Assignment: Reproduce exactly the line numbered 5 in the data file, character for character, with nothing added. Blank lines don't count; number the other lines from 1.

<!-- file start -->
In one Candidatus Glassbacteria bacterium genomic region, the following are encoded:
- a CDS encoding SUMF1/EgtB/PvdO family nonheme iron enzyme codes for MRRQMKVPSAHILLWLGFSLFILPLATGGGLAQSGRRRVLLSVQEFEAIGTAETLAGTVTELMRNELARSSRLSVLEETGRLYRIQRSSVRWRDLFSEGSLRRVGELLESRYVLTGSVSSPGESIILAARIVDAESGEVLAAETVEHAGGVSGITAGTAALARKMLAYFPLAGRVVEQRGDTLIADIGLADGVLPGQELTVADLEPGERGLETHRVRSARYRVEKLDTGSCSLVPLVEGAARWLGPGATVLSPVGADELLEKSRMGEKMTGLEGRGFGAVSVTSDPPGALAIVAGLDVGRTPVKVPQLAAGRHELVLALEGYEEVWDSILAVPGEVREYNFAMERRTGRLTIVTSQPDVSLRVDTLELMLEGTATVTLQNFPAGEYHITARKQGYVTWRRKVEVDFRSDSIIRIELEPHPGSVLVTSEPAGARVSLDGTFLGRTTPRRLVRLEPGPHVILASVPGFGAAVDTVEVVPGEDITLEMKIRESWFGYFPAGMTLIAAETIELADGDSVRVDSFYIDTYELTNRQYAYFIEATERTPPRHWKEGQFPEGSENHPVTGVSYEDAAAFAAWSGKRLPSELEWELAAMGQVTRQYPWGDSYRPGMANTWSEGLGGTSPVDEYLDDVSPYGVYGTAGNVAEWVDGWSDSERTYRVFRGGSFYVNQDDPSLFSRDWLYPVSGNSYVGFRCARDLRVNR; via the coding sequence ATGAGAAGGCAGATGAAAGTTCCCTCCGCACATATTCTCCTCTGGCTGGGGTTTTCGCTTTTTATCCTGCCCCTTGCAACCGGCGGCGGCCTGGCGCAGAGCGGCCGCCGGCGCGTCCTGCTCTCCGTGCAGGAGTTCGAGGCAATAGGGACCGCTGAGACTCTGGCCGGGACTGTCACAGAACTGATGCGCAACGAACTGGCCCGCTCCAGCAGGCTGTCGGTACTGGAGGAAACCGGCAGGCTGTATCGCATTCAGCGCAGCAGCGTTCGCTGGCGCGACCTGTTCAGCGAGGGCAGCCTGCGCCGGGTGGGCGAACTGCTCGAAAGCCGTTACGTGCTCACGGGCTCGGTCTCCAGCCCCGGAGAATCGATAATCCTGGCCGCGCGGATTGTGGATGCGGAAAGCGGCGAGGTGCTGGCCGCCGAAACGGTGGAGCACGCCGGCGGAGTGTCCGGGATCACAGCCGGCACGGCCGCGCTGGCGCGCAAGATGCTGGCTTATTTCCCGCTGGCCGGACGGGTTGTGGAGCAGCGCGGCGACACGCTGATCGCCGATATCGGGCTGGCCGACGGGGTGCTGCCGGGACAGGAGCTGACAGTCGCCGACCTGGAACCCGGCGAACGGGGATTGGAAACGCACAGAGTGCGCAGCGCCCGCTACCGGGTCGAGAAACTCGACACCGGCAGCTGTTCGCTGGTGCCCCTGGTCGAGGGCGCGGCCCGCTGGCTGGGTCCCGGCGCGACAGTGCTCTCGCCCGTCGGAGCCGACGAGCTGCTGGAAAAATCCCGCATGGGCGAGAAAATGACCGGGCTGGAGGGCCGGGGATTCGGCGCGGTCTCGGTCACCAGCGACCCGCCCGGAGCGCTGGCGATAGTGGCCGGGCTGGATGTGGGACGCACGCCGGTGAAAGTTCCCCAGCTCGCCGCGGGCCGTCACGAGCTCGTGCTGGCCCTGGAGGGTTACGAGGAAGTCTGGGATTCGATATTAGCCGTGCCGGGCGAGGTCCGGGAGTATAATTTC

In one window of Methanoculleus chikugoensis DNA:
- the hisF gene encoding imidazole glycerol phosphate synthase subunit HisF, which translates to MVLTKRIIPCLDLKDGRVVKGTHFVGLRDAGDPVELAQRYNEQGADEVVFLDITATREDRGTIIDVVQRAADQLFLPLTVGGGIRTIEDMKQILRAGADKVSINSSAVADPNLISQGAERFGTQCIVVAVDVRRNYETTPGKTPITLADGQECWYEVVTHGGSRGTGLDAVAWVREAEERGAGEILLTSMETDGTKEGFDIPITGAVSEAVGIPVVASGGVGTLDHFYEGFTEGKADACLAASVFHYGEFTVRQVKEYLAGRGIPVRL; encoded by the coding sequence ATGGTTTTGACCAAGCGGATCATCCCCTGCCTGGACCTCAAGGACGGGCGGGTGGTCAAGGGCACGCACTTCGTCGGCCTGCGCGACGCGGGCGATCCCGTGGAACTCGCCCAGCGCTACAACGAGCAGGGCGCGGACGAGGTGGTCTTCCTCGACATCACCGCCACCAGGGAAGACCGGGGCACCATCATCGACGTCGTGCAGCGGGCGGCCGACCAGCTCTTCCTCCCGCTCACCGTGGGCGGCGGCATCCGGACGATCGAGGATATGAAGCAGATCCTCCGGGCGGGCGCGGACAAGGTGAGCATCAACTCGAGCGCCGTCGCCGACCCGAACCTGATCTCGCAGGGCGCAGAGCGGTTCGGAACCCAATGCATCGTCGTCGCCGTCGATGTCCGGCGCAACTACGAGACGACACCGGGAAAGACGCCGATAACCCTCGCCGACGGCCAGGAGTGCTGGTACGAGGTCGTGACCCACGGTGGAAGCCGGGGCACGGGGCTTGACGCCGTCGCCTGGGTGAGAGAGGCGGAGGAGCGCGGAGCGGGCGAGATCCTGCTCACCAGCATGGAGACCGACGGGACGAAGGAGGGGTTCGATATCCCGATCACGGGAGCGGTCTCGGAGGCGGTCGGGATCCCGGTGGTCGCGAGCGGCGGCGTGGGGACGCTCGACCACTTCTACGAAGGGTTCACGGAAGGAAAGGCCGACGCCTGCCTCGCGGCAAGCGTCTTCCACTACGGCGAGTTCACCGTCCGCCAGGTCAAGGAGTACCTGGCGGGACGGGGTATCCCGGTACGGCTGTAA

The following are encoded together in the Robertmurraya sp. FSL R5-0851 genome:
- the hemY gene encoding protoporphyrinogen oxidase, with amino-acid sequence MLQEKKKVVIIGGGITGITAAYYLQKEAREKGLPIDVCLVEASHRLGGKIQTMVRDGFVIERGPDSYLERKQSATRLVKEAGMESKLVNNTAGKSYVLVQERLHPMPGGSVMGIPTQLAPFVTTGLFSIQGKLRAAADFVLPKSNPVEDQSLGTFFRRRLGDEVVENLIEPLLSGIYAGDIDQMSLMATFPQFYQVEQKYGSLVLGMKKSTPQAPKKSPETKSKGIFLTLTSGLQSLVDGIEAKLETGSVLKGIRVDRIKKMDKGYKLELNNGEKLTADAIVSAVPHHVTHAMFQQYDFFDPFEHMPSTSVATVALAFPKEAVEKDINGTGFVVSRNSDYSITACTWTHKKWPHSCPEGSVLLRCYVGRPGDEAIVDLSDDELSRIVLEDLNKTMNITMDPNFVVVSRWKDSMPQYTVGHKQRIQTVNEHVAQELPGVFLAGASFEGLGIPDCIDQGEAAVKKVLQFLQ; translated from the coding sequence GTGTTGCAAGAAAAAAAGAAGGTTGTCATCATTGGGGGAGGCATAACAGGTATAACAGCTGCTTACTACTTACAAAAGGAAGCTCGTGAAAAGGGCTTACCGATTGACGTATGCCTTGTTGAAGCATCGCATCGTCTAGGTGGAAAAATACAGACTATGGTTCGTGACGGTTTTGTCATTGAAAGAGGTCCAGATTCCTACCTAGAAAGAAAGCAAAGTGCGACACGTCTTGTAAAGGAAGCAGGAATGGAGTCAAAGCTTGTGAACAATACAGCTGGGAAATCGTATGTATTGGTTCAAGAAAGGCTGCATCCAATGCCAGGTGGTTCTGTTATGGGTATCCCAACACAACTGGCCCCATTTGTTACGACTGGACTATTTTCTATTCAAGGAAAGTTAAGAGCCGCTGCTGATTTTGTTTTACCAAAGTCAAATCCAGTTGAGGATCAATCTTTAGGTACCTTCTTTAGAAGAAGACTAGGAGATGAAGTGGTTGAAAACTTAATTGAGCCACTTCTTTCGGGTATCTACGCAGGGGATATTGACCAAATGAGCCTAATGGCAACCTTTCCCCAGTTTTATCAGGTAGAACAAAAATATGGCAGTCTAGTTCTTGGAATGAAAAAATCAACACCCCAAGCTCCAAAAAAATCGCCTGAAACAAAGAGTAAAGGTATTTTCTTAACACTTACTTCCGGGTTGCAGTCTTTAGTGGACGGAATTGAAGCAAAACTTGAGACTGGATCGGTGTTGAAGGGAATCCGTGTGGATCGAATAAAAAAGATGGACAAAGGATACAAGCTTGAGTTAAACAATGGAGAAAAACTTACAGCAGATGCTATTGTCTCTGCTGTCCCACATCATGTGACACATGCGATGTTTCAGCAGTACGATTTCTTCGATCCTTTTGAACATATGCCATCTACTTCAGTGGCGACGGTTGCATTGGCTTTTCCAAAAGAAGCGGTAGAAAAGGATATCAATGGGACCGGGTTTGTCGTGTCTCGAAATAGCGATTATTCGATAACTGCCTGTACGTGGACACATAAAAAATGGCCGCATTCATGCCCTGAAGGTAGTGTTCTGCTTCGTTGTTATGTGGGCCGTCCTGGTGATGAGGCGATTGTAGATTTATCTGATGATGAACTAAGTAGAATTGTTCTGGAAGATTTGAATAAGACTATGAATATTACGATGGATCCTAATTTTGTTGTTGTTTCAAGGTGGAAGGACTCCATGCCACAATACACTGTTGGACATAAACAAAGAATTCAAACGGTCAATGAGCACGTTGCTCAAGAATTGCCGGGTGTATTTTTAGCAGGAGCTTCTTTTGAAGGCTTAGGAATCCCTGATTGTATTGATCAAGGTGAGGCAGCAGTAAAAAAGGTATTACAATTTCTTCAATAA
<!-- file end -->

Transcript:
The following are encoded together in the Robertmurraya sp. FSL R5-0851 genome: